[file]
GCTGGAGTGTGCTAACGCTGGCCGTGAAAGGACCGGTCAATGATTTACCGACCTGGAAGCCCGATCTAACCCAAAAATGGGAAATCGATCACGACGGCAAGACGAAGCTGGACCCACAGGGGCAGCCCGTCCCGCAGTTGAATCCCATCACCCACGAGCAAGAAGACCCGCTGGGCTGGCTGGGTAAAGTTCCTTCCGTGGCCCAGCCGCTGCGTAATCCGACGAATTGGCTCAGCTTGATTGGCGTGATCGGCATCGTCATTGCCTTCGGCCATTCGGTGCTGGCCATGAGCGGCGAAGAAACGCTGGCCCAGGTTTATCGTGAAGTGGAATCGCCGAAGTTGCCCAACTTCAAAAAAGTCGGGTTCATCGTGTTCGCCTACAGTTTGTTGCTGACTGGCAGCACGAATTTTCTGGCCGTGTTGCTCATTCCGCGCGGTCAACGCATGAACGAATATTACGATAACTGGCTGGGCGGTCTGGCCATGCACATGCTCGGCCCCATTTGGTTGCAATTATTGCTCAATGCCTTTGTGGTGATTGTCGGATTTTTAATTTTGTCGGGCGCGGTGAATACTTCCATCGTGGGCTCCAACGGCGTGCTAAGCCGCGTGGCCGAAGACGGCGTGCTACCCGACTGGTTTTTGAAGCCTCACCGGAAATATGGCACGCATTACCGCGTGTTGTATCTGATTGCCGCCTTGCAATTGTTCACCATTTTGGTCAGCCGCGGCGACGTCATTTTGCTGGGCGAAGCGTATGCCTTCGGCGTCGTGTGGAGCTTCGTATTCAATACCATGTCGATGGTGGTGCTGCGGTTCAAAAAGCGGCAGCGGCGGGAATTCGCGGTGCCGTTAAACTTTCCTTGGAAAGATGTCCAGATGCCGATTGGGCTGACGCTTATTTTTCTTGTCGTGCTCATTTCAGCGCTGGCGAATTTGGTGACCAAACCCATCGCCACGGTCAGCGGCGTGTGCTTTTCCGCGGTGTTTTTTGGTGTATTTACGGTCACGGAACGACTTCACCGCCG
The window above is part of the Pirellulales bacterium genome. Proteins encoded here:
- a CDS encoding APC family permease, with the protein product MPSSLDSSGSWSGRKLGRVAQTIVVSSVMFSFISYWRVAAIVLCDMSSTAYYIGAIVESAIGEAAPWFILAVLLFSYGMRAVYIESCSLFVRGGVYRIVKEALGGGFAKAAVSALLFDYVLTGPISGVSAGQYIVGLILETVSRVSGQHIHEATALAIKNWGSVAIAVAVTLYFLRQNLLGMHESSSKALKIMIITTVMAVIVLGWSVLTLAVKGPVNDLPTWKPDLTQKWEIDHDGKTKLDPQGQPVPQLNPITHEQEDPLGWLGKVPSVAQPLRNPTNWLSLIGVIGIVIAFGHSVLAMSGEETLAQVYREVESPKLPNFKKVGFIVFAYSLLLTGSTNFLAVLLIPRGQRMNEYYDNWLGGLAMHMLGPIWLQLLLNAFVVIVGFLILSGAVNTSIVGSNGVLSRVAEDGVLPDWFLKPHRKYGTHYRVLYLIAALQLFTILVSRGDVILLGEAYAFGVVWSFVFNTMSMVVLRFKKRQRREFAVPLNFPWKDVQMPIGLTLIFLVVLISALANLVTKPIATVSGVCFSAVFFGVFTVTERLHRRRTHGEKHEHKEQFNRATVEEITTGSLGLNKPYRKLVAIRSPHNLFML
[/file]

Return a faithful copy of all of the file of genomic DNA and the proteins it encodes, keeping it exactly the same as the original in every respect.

GCTGGAGTGTGCTAACGCTGGCCGTGAAAGGACCGGTCAATGATTTACCGACCTGGAAGCCCGATCTAACCCAAAAATGGGAAATCGATCACGACGGCAAGACGAAGCTGGACCCACAGGGGCAGCCCGTCCCGCAGTTGAATCCCATCACCCACGAGCAAGAAGACCCGCTGGGCTGGCTGGGTAAAGTTCCTTCCGTGGCCCAGCCGCTGCGTAATCCGACGAATTGGCTCAGCTTGATTGGCGTGATCGGCATCGTCATTGCCTTCGGCCATTCGGTGCTGGCCATGAGCGGCGAAGAAACGCTGGCCCAGGTTTATCGTGAAGTGGAATCGCCGAAGTTGCCCAACTTCAAAAAAGTCGGGTTCATCGTGTTCGCCTACAGTTTGTTGCTGACTGGCAGCACGAATTTTCTGGCCGTGTTGCTCATTCCGCGCGGTCAACGCATGAACGAATATTACGATAACTGGCTGGGCGGTCTGGCCATGCACATGCTCGGCCCCATTTGGTTGCAATTATTGCTCAATGCCTTTGTGGTGATTGTCGGATTTTTAATTTTGTCGGGCGCGGTGAATACTTCCATCGTGGGCTCCAACGGCGTGCTAAGCCGCGTGGCCGAAGACGGCGTGCTACCCGACTGGTTTTTGAAGCCTCACCGGAAATATGGCACGCATTACCGCGTGTTGTATCTGATTGCCGCCTTGCAATTGTTCACCATTTTGGTCAGCCGCGGCGACGTCATTTTGCTGGGCGAAGCGTATGCCTTCGGCGTCGTGTGGAGCTTCGTATTCAATACCATGTCGATGGTGGTGCTGCGGTTCAAAAAGCGGCAGCGGCGGGAATTCGCGGTGCCGTTAAACTTTCCTTGGAAAGATGTCCAGATGCCGATTGGGCTGACGCTTATTTTTCTTGTCGTGCTCATTTCAGCGCTGGCGAATTTGGTGACCAAACCCATCGCCACGGTCAGCGGCGTGTGCTTTTCCGCGGTGTTTTTTGGTGTATTTACGGTCACGGAACGACTTCACCGCCG
The window above is part of the Pirellulales bacterium genome. Proteins encoded here:
- a CDS encoding APC family permease, with the protein product MPSSLDSSGSWSGRKLGRVAQTIVVSSVMFSFISYWRVAAIVLCDMSSTAYYIGAIVESAIGEAAPWFILAVLLFSYGMRAVYIESCSLFVRGGVYRIVKEALGGGFAKAAVSALLFDYVLTGPISGVSAGQYIVGLILETVSRVSGQHIHEATALAIKNWGSVAIAVAVTLYFLRQNLLGMHESSSKALKIMIITTVMAVIVLGWSVLTLAVKGPVNDLPTWKPDLTQKWEIDHDGKTKLDPQGQPVPQLNPITHEQEDPLGWLGKVPSVAQPLRNPTNWLSLIGVIGIVIAFGHSVLAMSGEETLAQVYREVESPKLPNFKKVGFIVFAYSLLLTGSTNFLAVLLIPRGQRMNEYYDNWLGGLAMHMLGPIWLQLLLNAFVVIVGFLILSGAVNTSIVGSNGVLSRVAEDGVLPDWFLKPHRKYGTHYRVLYLIAALQLFTILVSRGDVILLGEAYAFGVVWSFVFNTMSMVVLRFKKRQRREFAVPLNFPWKDVQMPIGLTLIFLVVLISALANLVTKPIATVSGVCFSAVFFGVFTVTERLHRRRTHGEKHEHKEQFNRATVEEITTGSLGLNKPYRKLVAIRSPHNLFML